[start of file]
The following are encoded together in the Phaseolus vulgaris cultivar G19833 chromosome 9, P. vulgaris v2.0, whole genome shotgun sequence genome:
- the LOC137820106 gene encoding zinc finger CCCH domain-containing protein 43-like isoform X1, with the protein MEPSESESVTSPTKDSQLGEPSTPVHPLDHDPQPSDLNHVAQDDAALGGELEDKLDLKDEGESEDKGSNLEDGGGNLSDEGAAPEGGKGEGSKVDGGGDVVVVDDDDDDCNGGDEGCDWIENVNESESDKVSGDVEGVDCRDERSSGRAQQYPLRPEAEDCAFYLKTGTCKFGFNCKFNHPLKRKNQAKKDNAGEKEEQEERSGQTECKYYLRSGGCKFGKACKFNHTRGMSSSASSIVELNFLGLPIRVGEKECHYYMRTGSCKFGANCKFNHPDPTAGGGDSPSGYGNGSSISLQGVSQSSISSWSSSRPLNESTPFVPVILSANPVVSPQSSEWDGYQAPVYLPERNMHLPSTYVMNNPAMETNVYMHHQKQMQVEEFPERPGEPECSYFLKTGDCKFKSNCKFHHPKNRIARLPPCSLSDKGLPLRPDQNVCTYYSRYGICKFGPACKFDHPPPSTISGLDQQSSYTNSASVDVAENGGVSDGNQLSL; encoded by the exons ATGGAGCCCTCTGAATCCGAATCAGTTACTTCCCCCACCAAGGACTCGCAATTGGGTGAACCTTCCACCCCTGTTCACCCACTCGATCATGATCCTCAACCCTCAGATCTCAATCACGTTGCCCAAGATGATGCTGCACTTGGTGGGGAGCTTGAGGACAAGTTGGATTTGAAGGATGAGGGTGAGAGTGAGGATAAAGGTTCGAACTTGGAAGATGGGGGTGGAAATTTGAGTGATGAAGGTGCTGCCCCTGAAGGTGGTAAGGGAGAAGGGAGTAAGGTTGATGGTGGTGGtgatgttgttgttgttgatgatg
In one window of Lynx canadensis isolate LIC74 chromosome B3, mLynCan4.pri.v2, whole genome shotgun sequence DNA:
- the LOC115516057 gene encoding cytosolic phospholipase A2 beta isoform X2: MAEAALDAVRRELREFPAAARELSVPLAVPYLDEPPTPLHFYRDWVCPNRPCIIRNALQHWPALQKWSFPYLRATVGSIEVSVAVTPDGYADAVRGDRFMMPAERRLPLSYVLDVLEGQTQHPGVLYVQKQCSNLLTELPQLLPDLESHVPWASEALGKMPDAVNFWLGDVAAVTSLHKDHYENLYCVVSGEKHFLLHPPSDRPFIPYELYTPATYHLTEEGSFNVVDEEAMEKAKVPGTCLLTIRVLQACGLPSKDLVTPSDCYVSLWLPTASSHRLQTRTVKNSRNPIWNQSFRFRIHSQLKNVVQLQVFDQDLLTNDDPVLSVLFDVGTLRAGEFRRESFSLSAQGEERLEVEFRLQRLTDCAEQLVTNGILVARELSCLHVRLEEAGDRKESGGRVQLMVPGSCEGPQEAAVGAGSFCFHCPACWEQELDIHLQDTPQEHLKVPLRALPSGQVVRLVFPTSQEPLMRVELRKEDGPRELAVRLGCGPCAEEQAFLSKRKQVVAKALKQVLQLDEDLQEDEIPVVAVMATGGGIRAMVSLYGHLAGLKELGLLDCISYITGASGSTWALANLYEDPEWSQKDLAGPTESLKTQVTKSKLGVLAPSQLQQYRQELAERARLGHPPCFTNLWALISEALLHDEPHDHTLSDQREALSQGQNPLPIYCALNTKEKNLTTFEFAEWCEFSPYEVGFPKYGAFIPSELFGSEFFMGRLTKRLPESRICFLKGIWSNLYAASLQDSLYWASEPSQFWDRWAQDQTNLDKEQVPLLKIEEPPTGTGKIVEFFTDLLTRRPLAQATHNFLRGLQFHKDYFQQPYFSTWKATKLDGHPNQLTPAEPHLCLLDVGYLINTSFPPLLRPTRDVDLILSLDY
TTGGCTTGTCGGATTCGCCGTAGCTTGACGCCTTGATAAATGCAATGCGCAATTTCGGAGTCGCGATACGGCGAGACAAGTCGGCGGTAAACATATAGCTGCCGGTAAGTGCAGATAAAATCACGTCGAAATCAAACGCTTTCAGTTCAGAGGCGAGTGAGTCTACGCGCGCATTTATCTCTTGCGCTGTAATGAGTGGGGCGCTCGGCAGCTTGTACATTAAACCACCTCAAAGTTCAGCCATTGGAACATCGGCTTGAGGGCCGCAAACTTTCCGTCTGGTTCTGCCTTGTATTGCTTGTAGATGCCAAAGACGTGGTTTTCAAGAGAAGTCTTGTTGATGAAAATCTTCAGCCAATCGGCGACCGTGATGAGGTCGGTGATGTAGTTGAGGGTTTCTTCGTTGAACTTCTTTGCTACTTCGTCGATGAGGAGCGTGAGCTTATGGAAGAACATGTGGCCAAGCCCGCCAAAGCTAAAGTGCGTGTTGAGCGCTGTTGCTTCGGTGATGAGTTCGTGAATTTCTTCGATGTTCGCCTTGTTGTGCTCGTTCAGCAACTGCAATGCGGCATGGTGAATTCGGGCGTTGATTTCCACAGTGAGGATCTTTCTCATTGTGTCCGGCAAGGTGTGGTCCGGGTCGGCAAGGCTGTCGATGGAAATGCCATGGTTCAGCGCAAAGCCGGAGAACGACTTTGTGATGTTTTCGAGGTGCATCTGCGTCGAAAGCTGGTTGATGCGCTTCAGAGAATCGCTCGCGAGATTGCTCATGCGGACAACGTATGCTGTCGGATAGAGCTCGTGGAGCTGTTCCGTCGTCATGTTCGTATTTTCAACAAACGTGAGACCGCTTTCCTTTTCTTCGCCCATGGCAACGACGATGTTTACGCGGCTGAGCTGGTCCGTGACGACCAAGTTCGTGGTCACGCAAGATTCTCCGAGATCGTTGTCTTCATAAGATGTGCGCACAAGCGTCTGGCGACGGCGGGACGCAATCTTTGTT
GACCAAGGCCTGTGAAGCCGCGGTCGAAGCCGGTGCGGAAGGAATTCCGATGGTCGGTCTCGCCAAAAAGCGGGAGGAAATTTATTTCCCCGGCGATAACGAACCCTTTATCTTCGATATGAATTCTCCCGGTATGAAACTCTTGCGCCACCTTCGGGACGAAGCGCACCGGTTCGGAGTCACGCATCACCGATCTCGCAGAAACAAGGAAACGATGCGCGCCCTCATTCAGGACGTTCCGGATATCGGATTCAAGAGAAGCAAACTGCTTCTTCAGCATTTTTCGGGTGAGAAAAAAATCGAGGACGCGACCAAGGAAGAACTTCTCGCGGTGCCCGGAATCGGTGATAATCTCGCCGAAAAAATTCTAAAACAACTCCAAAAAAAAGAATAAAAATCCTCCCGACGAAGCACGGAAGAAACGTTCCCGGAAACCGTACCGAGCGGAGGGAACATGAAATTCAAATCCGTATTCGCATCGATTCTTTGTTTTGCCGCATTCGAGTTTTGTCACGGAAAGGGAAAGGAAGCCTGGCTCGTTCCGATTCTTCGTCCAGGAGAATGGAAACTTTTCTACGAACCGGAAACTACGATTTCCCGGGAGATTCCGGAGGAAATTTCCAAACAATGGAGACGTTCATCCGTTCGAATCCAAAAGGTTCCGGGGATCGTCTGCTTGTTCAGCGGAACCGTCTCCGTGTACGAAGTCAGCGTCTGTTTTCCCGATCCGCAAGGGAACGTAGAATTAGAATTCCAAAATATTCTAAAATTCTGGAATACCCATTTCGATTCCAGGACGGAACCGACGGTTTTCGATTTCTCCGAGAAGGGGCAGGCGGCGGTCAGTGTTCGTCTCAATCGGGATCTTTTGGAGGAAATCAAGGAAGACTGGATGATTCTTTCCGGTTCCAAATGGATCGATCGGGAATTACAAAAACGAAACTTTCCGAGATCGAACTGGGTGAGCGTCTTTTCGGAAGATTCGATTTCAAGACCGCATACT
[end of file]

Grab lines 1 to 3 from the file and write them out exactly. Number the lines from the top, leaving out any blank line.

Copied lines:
The following are encoded together in the Phaseolus vulgaris cultivar G19833 chromosome 9, P. vulgaris v2.0, whole genome shotgun sequence genome:
- the LOC137820106 gene encoding zinc finger CCCH domain-containing protein 43-like isoform X1, with the protein MEPSESESVTSPTKDSQLGEPSTPVHPLDHDPQPSDLNHVAQDDAALGGELEDKLDLKDEGESEDKGSNLEDGGGNLSDEGAAPEGGKGEGSKVDGGGDVVVVDDDDDDCNGGDEGCDWIENVNESESDKVSGDVEGVDCRDERSSGRAQQYPLRPEAEDCAFYLKTGTCKFGFNCKFNHPLKRKNQAKKDNAGEKEEQEERSGQTECKYYLRSGGCKFGKACKFNHTRGMSSSASSIVELNFLGLPIRVGEKECHYYMRTGSCKFGANCKFNHPDPTAGGGDSPSGYGNGSSISLQGVSQSSISSWSSSRPLNESTPFVPVILSANPVVSPQSSEWDGYQAPVYLPERNMHLPSTYVMNNPAMETNVYMHHQKQMQVEEFPERPGEPECSYFLKTGDCKFKSNCKFHHPKNRIARLPPCSLSDKGLPLRPDQNVCTYYSRYGICKFGPACKFDHPPPSTISGLDQQSSYTNSASVDVAENGGVSDGNQLSL; encoded by the exons ATGGAGCCCTCTGAATCCGAATCAGTTACTTCCCCCACCAAGGACTCGCAATTGGGTGAACCTTCCACCCCTGTTCACCCACTCGATCATGATCCTCAACCCTCAGATCTCAATCACGTTGCCCAAGATGATGCTGCACTTGGTGGGGAGCTTGAGGACAAGTTGGATTTGAAGGATGAGGGTGAGAGTGAGGATAAAGGTTCGAACTTGGAAGATGGGGGTGGAAATTTGAGTGATGAAGGTGCTGCCCCTGAAGGTGGTAAGGGAGAAGGGAGTAAGGTTGATGGTGGTGGtgatgttgttgttgttgatgatg
In one window of Lynx canadensis isolate LIC74 chromosome B3, mLynCan4.pri.v2, whole genome shotgun sequence DNA: